Starting off this macabre list is crucifixion. This was practiced both in the ancient world and as recently as the twentieth century. It was first introduced by the Assyrians and Babylonians, followed by the Persians, Alexander the Great, and the Phoenicians—who initiated it in Rome in the third century BC.
Crucifixion involved being tied or nailed to a wooden beam—or cross. Nails were pierced through the bones below the wrists to bear the weight of the person. It was a “brilliant” placement because no major blood vessels were hit—only the median nerve, which would cause the fingers to seize and the hands to flex down in an excruciating contracture. The feet were nailed to the vertical part of the cross, and once the legs weakened, the arms had to hold up the body, resulting in the shoulders being pulled from their sockets. The elbows and wrists would soon follow, with the arms now several inches longer. At this point, the chest had to bear the body’s weight, triggering respiratory problems, and eventual suffocation.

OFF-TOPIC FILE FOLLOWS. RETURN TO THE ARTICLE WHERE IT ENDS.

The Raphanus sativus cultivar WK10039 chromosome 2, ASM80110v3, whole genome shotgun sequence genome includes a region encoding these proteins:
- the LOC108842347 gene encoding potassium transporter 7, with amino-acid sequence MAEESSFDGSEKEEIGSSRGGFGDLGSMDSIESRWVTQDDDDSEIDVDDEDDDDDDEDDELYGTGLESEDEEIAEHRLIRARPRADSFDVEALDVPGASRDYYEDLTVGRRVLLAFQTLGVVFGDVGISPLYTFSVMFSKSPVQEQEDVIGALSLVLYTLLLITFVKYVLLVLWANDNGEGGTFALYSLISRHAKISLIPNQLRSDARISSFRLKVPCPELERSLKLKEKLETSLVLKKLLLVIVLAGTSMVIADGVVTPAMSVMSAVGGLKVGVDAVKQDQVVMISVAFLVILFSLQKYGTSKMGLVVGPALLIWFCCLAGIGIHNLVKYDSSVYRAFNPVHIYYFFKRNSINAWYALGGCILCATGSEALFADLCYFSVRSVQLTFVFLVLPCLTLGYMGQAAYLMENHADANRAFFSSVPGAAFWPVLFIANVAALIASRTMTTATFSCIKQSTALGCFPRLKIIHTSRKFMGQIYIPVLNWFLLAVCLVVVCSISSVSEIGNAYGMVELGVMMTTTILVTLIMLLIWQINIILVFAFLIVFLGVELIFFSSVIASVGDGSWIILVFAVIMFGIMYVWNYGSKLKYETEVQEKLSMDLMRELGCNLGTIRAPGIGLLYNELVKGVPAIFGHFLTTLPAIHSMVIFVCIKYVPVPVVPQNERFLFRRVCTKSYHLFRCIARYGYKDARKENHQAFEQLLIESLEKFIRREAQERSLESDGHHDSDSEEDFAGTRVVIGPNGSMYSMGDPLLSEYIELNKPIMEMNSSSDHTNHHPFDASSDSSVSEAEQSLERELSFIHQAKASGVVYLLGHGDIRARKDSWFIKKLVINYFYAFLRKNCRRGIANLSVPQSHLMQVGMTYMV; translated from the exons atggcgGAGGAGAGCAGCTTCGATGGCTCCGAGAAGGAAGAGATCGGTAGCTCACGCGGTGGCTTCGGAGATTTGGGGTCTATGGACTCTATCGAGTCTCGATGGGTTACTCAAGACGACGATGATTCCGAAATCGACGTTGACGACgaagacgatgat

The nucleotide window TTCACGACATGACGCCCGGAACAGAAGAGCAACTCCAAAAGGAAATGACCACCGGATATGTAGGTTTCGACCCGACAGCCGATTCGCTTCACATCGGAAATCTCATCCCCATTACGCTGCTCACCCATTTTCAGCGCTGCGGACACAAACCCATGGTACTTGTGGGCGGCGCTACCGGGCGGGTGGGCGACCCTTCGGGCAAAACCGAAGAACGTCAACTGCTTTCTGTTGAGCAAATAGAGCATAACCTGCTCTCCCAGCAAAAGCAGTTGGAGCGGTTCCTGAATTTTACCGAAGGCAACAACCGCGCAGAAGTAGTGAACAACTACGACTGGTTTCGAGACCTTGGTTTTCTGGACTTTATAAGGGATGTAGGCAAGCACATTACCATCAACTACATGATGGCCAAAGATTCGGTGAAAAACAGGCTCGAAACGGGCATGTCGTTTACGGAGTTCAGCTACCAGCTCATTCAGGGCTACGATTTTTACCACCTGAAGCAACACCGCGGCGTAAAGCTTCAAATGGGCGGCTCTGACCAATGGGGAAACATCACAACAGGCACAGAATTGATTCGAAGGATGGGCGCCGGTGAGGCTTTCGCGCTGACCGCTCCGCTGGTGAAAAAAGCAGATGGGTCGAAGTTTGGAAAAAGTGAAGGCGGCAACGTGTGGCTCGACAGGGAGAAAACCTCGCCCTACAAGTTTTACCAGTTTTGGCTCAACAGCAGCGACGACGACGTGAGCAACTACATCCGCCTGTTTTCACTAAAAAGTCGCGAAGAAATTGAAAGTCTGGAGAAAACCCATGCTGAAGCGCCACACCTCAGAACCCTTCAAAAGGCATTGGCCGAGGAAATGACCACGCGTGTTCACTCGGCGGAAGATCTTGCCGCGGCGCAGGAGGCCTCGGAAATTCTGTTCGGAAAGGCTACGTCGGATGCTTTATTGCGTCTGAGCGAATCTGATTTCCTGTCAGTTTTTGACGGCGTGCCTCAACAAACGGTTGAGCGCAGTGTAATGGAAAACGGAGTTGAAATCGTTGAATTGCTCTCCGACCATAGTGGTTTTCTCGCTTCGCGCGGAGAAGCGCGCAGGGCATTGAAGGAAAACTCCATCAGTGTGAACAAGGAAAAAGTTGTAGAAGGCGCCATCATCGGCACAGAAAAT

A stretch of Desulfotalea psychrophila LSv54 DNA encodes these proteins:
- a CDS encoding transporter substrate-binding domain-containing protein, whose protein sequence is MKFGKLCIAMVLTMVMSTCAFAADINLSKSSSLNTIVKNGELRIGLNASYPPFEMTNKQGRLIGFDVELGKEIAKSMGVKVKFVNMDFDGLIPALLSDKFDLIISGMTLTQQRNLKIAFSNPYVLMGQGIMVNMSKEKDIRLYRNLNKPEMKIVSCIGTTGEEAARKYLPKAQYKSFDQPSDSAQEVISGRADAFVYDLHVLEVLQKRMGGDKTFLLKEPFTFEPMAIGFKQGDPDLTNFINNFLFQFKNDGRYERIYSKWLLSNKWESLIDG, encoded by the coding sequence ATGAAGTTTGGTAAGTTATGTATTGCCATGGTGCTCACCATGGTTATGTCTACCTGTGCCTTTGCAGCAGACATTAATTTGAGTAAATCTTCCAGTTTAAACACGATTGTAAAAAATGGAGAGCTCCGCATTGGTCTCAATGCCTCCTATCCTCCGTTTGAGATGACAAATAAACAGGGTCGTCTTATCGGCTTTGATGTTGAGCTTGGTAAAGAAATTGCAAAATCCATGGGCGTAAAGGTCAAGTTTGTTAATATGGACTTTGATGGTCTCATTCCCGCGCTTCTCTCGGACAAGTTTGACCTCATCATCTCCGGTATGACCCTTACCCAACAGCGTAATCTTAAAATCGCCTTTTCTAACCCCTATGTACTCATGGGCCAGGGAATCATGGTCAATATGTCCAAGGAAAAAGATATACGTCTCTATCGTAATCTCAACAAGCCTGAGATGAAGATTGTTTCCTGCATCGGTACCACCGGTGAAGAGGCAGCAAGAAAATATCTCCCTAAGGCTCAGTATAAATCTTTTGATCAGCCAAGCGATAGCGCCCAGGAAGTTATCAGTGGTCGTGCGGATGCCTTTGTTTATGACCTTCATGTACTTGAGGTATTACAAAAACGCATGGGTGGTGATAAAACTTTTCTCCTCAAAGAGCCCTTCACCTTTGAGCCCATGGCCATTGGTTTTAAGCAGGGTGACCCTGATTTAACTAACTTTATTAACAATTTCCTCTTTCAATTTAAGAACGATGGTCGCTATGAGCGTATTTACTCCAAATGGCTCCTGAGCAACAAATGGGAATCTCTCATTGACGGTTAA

Jesus Christ – Jesus’ crucifixion took place in Judea in the first century AD. He was arrested, tried, sentenced, flagellated, and then crucified by the Romans.